When deciding where I’d like to move to, I only have a few basic requisites: a relatively cheap standard of living, i.e. cheap drinks, lots of good looking people and a bumping social scene.
Well, I’ve finally reached that point in my life which I’ve been dreading for the past 4 years: post-grad. I’ve only ever had one plan for what I would do once I finish college and that is to move, to live abroad. My greatest life ambition at the moment is to find myself working however many odd jobs it takes to eat and sleep in a foreign location that is culturally stimulating. I am incredibly privileged to have adequate education, capital, and passport it takes to have the option of going to almost any country to settle and find work. It’s an incredibly scary time in my life, but it’s also exhilarating because I feel like I have the world at my feet. And sure I occasionally envy my friends who have already landed lucrative salaried jobs in the grownup world, but then I remind myself that I’m not the one chained to a desk and I feel a lot better—check in to see how smug I’m feeling a few years down the road during my quarter-life crisis.
When deciding where to live, I only have a few basic requisites: a relatively cheap standard of living, i.e. cheap drinks, lots of good looking people and a bumping social scene, which I think most other 20-somethings would find favorable to live in as well. Despite that degree we painstakingly busted ass to get, for most recent college grads our most marketable skills are along the lines of speaking English, making drinks and waiting tables. But if you’re going to hustle you might as well hustle in a new, foreign country right? Keeping these things in mind, here are a few exciting and promising options for your next home that awaits you in a faraway land.
I only ever hear good things about Berlin. People tell me it’s edgy, it’s hipster, the nightlife never ends and it’s cheap. An apartment in the city center ranges from 400 to 700 euros and groceries are also less than you would imagine. The job market for expats doesn’t seem bad either as I know a couple of Cal grads who found work in Berlin immediately after graduating—one as a content writer for an English publication and the other as an architecture intern. Berlin seems to be having a heyday at the moment so go join in on the excitement in one of Europe’s most stimulating capitols.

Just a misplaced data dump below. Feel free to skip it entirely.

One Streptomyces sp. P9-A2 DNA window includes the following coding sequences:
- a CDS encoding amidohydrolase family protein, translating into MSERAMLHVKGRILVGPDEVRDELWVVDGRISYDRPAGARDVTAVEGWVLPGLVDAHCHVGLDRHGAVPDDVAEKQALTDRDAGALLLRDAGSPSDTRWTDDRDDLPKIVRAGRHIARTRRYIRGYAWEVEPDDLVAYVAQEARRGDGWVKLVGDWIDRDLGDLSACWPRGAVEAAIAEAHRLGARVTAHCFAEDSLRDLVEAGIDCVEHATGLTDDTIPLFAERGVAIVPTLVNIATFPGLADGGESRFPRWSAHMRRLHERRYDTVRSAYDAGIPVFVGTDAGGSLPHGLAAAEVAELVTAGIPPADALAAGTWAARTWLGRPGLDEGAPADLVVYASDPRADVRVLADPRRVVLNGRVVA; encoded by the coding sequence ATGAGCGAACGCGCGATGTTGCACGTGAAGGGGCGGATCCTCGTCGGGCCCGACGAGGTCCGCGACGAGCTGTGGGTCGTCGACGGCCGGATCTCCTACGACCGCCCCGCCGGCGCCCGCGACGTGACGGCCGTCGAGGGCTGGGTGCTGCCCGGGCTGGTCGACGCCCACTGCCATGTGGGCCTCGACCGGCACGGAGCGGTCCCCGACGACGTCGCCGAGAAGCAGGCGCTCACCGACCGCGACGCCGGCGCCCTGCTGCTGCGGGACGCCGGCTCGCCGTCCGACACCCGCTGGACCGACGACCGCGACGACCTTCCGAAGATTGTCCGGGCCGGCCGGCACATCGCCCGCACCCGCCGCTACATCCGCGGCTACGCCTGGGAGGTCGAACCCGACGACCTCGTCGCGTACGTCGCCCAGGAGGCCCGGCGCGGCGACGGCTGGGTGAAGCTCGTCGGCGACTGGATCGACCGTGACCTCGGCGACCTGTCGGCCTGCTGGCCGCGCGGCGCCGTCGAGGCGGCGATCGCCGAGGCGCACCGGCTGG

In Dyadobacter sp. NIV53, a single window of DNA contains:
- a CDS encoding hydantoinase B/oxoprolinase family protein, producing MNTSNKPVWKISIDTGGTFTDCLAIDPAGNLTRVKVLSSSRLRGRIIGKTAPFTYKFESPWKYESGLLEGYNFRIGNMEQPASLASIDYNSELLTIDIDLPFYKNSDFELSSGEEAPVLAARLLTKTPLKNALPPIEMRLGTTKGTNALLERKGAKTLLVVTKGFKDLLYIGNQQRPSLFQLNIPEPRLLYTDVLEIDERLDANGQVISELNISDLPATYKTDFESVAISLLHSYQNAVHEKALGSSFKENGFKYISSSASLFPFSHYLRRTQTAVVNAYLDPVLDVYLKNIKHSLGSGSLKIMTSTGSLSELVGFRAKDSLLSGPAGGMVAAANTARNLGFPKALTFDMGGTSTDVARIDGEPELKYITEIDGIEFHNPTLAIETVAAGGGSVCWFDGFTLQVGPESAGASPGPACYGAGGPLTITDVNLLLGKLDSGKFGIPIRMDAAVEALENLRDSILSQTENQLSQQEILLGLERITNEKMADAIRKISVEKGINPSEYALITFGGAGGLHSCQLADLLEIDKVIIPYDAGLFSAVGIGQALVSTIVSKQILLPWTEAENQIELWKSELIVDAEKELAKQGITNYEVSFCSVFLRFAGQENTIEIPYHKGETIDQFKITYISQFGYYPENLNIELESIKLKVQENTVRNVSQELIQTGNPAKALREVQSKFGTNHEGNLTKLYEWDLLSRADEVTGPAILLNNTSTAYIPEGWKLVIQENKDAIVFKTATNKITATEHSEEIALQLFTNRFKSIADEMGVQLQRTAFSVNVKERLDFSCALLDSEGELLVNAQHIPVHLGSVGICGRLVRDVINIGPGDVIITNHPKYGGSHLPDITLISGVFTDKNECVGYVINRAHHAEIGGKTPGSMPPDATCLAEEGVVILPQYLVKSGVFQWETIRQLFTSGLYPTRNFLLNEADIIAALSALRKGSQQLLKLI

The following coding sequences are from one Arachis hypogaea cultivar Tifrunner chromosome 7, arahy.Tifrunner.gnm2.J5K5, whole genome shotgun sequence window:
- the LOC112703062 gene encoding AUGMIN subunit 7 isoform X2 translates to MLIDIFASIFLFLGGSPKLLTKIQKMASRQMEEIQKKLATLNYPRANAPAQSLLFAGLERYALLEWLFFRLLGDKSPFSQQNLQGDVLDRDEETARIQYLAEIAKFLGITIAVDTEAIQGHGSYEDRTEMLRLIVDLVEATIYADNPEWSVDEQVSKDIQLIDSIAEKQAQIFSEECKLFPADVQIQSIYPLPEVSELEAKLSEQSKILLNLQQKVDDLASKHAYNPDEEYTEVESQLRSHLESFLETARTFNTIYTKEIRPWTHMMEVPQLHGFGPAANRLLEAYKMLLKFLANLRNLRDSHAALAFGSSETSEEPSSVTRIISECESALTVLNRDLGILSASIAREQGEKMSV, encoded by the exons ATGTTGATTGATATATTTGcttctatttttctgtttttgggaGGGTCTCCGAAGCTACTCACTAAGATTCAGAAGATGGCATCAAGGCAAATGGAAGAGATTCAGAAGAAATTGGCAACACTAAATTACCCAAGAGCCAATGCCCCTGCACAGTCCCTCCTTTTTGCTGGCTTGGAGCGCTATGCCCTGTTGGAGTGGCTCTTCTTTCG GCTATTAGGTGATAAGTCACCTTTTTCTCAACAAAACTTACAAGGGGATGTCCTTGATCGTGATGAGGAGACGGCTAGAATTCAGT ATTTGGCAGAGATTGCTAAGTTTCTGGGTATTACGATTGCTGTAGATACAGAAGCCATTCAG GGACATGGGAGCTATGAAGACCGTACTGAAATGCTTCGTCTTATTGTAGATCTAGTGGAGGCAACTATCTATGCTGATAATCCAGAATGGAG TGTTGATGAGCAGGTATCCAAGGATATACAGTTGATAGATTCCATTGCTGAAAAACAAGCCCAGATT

Mexico City D.F., Mexico
My best friend in Madrid is from Mexico City and she always tells me that for the equivalent of 5 euros, in D.F. I could drink enough until I’m passed out face down in the streets. There aren’t enough people who tell me about how much I would love D.F. due to my undying love for tequila, good looking Latinos and preference for speaking Mexican rather than Castilian Spanish (no mames wuey!). In Mexico City you’re looking at $1.95 to $2.75 beers (in USD) at restaurants, less than $10 cab rides and a three-bedroom apartment for around $1500. I hear the bar scene and nightlife there is lively, not to mention the many music festivals around Mexico that take place on beaches in neighboring provinces. For those Americans who spent all their lives only hearing about our neighboring country in the south without ever visiting it, it’s time to pack up your bags and go see how the other half lives!
Panama City, Panama
Moving to the metropolitan capital at the tip of Central America sounds like a dream right now. With one of the most robust economies in the hemisphere and a lively expat community to reach out to, Panama City seems like a unique, favorable destination for young nomads looking for a place to explore. Along with cheap food and drinks, there seems to be a need for teachers and English instructors with more demand than supply. With lots of bright-colored beaches and tropical temperatures, who wouldn’t want to spend their post-grad years here?
I’ve always had a number of friends who frequently travel back and forth to Taipei and they always talk about how much fun it is to party there, how cheap the delicious night market food is as well as how incredibly hot it gets, if you don’t mind the heat. Taipei is a bustling international city with low living costs and an incredible nightlife. You’re looking at $400-800 for a one-bedroom apartment in the city center with pretty good chances of getting a teaching job simply as a native speaker with no previous experience. So what are you waiting for? Get on up and go find yourself in one of Asia’s most modern and sensational metropolitan cities.